Tomorrow Wednesday 22 February is Ash Wednesday and marks the beginning of Lent.  Traditionally, Lent brings with it a time of cutting back, which includes fasting and the giving of alms.

In a time when austerity is being inflicted on so many citizens, perhaps Lent is being felt too much these days. Austerity without opportunity doesn’t make sense.   In the same way, fasting and penance can only find its purpose when we receive the gifts of hope and renewal. This is what Lent is all about.

Lent provides an opportunity every year for each one of us to experience a sense of healing and to embrace a real opportunity to begin again.   I was greatly taken recently by the tragic deaths of wonderful people, whose lives ended by suicide. In ministry, so many have shared with me personally, regarding the dreadful reality of living with depression and mental illness.   Losing hope and an appetite to live is both a painful and a frightening reality. While there is no magic wand or instant quick fix to the whys of human suffering, openness to the spiritual life can offer healing, and indeed, hope.

Recently, in St Andrew’s, Bagenalstown, a celebration of healing took place, ritualised by the blessing of oil on the palms of those who gathered. I was greatly taken by the various shapes and sizes and unique sense of every palm. There is an innate goodness within us all that our God wants to awaken and celebrate. The season of Lent rightly brings with it the new spring – a time when we are uplifted by early mornings and brighter evenings.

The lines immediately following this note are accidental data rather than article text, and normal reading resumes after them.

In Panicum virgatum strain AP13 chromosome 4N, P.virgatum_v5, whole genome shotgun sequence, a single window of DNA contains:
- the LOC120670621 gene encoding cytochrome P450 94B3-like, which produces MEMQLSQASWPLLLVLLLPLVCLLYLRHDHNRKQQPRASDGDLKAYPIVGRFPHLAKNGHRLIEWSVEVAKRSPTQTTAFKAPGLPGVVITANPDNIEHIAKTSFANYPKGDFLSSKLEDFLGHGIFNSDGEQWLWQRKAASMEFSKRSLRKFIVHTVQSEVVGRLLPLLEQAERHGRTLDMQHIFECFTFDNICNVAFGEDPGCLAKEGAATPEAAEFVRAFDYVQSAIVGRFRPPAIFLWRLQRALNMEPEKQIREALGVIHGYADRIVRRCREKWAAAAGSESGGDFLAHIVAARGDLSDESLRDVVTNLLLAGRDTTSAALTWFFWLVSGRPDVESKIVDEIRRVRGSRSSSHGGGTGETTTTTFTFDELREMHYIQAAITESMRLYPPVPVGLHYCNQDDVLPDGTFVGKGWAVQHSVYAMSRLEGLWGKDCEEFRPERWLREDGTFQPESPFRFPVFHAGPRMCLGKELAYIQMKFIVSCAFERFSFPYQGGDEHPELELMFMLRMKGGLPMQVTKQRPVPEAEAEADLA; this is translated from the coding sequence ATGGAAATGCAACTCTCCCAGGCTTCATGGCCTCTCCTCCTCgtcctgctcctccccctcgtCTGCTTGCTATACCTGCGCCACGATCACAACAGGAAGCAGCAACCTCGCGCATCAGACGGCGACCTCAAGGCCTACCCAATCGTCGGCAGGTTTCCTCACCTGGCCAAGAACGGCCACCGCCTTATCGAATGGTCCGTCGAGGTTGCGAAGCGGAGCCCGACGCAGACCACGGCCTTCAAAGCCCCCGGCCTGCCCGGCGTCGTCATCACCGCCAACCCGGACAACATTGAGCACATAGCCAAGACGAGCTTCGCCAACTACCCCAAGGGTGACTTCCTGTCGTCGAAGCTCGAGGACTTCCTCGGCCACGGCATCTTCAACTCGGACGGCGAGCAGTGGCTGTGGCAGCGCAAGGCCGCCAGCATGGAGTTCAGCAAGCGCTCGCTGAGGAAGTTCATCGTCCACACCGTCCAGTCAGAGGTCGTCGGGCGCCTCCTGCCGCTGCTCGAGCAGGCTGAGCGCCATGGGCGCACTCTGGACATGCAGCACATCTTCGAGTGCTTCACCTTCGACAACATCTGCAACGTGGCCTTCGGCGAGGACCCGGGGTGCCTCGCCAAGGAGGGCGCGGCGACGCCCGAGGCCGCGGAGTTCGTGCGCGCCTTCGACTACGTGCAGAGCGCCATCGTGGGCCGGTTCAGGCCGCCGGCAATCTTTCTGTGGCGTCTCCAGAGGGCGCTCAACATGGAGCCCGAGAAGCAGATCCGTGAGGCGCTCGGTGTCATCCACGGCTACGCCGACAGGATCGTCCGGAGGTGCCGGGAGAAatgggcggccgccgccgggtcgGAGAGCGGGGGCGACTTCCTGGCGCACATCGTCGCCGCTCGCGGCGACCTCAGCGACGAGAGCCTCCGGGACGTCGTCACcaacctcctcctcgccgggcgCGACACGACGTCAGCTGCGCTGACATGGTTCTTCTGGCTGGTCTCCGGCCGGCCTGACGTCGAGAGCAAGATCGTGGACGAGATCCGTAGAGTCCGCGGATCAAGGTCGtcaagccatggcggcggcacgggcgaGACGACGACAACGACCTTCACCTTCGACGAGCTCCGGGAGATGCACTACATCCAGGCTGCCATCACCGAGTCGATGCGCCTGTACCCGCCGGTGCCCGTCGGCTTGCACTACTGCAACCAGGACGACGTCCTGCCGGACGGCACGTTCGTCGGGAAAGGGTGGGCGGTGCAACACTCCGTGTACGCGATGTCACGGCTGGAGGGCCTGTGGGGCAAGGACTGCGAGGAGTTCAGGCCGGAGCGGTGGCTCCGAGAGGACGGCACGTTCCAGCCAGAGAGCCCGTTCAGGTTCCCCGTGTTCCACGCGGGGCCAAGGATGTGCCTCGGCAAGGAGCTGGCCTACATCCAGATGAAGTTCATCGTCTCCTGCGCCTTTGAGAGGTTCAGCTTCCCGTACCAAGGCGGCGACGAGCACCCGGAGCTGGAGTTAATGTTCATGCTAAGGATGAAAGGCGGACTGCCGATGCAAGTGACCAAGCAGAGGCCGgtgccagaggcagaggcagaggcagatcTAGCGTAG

There is a crisis of hope, a desperate need for renewal in so many structures and institutions within our society. But perhaps the greatest challenge is for our own lives to be renewed. In her wisdom, Mother Theresa once remarked: “The only life we are capable of changing is our own.” The story of Cinderella also speaks volumes regarding the season of Lent. This is a centuries-old wisdom tale that speaks about the value of ashes. The name Cinderella itself already says most of it. Literally, it means “the young girl who sits in the cinders”.

Moreover, as the tale makes plain, before the glass slipper is placed on her foot, before the beautiful gown, ball, dance and marriage, a period of being humbled must take place. In the story of Cinderella, there is a theology of Lent.

Often, before we get the chance to put on the “glass slippers”, we first have to wear the heavy boots of burden, and indeed, mountain climbing. The good news of the Lenten story is that our God actively wants to heal each one of us. Life is worth living. Life is a wonderful gift, especially when we are fuelled by confidence and renewed hope. The spirit of healing taps into this deep well of wisdom when it puts ashes on our foreheads at the beginning of Lent. Lent is a season for each of us to sit in the ashes, waiting, while some silent growth takes place within us, and simply being still so that the ashes can do their work in us.